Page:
Are there better wingers at the NHL level? Sure. Are there better forwards? Sure. Heck, you could probably find better players but Makarov was an absolute force at the International level. Whether it's leading CSKA year after year or his near-perpetural dominance of World Championships or other events. He was there, scoring and passing, shifty as an eel and causing headaches for defenses the world over. He even managed to change the rules of Calder voting by winning it in his 30s, but he was never fully appreciated here in North America. An absolute shame that he isn't in the Hockey Hall of Fame.

7. Mark Messier - Edmonton Oilers (New York Rangers, Vancouver Canucks)

Moose was his nickname and just about what he was on the ice. It's easier to remember the "gentler" Messier that played for the Rangers or the declining and ineffective Messier of the Canucks, and that's fair. The Messier that comes to mind here is the vicious, animalistic one of the Oilers. He'd just as soon elbow you, fight you, slash you, score on you, pass the puck and just win games or at least give you the right support. Probably would be suspended for whole seasons in today's NHL but dear lord the man was a pleasure to watch and must have been an absolute beast to play against.

8. Jari Kurri - Jokerit (Edmonton Oilers, Los Angeles Kings, New York Rangers, Mighty Ducks of Anaheim, Colorado Avalanche)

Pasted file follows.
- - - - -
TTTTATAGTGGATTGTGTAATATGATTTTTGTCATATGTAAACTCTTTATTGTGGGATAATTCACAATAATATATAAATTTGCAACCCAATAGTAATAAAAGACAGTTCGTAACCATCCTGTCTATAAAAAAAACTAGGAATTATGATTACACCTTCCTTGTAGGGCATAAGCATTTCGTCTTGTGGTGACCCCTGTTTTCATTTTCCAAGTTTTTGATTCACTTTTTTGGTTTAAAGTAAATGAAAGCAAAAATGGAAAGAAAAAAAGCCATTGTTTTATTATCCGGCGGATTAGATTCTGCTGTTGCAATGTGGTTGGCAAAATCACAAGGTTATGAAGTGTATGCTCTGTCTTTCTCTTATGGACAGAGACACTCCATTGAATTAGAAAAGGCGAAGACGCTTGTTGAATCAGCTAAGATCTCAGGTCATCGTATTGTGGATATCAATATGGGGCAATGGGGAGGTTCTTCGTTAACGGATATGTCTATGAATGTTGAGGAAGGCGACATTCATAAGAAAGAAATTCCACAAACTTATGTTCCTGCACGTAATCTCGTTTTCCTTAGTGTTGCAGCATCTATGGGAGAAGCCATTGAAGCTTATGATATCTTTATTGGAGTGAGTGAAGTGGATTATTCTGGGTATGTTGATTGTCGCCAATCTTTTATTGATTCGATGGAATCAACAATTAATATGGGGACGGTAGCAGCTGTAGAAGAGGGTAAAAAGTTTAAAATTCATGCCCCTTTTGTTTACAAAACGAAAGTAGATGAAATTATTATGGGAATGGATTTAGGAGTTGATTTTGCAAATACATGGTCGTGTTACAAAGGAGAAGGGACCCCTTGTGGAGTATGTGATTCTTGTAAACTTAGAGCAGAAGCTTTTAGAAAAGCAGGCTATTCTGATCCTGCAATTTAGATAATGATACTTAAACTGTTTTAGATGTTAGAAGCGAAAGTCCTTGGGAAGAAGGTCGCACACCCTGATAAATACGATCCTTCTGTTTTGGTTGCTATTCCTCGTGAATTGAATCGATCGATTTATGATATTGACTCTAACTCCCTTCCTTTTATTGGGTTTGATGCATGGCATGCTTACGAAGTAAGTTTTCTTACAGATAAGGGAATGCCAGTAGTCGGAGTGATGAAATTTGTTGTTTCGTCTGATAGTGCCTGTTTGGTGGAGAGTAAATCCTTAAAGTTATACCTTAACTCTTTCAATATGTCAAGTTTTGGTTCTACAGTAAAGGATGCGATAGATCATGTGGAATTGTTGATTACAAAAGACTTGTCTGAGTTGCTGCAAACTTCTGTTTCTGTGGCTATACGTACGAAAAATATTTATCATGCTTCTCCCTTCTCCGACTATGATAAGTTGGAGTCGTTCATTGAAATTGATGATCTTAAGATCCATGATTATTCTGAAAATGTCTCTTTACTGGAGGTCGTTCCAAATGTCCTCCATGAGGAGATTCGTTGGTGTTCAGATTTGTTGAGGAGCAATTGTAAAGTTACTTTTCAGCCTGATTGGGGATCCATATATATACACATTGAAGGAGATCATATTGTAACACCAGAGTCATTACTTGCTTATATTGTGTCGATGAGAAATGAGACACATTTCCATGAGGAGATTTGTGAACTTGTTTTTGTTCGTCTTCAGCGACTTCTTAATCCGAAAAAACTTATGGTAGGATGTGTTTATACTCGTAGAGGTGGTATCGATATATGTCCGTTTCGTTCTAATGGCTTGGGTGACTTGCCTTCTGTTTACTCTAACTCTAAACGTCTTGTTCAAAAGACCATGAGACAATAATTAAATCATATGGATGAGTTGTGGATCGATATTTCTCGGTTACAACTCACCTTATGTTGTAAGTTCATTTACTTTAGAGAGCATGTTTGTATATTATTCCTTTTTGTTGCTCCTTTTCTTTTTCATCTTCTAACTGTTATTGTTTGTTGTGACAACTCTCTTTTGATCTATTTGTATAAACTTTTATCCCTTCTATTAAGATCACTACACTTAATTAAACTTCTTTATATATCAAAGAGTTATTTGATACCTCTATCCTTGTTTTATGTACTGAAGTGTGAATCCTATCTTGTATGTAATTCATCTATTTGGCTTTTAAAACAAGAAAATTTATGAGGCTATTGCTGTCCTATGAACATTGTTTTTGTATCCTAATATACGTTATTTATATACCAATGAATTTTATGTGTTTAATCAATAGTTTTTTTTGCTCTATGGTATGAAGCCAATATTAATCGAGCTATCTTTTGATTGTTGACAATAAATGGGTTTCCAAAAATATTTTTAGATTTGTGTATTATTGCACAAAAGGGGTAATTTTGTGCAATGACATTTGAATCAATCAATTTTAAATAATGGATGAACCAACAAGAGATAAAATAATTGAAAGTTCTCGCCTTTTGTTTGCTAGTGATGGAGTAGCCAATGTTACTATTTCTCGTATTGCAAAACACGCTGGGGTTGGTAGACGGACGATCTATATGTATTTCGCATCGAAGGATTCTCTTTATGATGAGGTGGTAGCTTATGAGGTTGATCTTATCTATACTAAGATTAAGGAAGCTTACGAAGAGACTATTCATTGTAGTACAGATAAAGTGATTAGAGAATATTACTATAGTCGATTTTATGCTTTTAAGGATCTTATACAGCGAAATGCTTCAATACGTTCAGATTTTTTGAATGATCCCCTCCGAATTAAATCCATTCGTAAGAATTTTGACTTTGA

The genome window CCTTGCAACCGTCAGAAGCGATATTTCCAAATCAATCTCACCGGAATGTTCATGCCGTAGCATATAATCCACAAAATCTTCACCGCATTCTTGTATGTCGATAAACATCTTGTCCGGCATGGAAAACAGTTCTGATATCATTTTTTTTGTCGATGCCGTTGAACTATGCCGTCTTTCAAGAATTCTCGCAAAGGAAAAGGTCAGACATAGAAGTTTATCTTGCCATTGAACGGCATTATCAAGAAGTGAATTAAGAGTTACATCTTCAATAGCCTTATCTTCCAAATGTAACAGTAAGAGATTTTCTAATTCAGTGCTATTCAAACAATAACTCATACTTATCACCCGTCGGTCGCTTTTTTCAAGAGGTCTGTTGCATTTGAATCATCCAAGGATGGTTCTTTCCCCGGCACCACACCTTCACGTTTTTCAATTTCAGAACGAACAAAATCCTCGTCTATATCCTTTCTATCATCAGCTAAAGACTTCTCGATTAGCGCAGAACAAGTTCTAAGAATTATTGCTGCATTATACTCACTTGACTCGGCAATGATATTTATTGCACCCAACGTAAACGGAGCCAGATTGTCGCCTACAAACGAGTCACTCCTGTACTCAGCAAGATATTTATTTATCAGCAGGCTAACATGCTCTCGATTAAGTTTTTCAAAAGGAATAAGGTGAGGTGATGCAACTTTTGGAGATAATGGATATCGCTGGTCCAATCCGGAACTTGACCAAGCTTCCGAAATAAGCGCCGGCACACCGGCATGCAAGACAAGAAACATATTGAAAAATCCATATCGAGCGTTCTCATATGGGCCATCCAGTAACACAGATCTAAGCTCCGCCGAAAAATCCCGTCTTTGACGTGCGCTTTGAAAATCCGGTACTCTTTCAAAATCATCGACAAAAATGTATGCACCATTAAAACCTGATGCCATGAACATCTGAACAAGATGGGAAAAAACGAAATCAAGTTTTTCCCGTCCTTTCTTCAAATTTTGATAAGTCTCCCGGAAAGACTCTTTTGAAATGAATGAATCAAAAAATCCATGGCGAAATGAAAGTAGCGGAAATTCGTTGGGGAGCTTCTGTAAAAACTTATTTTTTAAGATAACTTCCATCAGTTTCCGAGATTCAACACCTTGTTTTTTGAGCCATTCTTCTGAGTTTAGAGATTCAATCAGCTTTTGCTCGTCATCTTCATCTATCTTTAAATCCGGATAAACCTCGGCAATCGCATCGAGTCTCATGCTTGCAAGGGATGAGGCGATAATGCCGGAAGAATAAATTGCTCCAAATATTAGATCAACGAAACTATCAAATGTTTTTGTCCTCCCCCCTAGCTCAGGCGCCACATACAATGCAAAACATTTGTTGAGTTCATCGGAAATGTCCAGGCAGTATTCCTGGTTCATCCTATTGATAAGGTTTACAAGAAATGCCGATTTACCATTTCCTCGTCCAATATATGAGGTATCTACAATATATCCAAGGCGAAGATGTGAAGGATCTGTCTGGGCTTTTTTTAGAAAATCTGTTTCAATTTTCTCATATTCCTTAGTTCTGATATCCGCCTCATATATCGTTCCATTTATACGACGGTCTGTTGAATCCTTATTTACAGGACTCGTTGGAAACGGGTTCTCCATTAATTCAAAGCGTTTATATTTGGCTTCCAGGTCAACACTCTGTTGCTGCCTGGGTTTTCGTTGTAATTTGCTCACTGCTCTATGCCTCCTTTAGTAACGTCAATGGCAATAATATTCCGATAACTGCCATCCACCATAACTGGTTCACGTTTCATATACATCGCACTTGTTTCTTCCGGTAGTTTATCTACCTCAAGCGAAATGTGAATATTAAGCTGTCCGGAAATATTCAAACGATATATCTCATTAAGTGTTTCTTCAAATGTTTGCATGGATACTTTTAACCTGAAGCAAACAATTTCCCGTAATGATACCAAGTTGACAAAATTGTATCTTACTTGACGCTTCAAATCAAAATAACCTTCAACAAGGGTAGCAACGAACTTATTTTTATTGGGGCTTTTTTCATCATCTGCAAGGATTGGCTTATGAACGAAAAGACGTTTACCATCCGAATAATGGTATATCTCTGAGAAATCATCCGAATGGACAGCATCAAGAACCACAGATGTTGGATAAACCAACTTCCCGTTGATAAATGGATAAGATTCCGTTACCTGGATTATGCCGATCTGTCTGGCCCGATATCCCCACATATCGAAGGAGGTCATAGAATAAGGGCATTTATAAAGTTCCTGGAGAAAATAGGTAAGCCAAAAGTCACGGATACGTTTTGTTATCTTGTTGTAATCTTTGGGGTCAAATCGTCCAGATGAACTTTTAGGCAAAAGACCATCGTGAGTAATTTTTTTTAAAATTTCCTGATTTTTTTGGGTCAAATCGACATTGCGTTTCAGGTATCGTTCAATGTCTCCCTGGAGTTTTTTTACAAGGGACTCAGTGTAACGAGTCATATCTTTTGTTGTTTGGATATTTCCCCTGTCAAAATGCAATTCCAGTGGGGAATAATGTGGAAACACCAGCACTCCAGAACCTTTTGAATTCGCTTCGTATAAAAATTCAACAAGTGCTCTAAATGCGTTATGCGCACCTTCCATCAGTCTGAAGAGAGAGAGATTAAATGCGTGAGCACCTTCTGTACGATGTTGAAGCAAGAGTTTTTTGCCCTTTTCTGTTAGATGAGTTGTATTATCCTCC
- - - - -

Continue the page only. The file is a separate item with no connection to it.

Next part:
Teemu's surpassed his goal totals and I'll admit has probably passed him in the Finnish elite but Jari sure did do it all out there. Sure, you can say he rode shotgun on Wayne's side but they were almost symbiotic out there. Kurri was no slouch defensively either, more than capable of backchecking or at the very least being responsible in his own end (not that he was there much with 99...). You can make the case he should have retired instead of prolonging his career in Anaheim or Colorado but...you can't stop a man from playing the game he loves.

9. Syl Apps - Toronto Maple Leafs

Conn Smythe famously said no one called "Sylvanus Apps" was ever going to make a living of it in the NHL. Apps proved him wrong, the gentle pivot dominating for the Leafs and even extending his resumé to pole vaulting at the 1936 Olympics (with bamboo poles into a sand pit, no less) and was a complete gentleman as well. Legend tells us he went to Smythe with a cheque for $1,000 since he was injured and didn't feel he'd given $6,000 worth to the Leafs. Smythe was aghast and rebuffed him. Classy and his granddaughter wears his #10 for our (Canada) national team.

10. Jean Bélieveau - Montreal Canadiens

Pure class. The Canadiens legend probably doesn't have an enemy on this planet. His phone number is still listed (He's said on this topic that some players are unlisted as if they were afraid of the fans, he'd gladly take a call now and then) and an ambassador for the Canadiens and the NHL as a whole. Smooth as silk on the ice as a pivot, probably obscured by playing for a dynasty-level team but never lost his humanity. Le Gros Bill never disappointed on or off the ice. All while winning two Art Ross with a fair amount of penalties...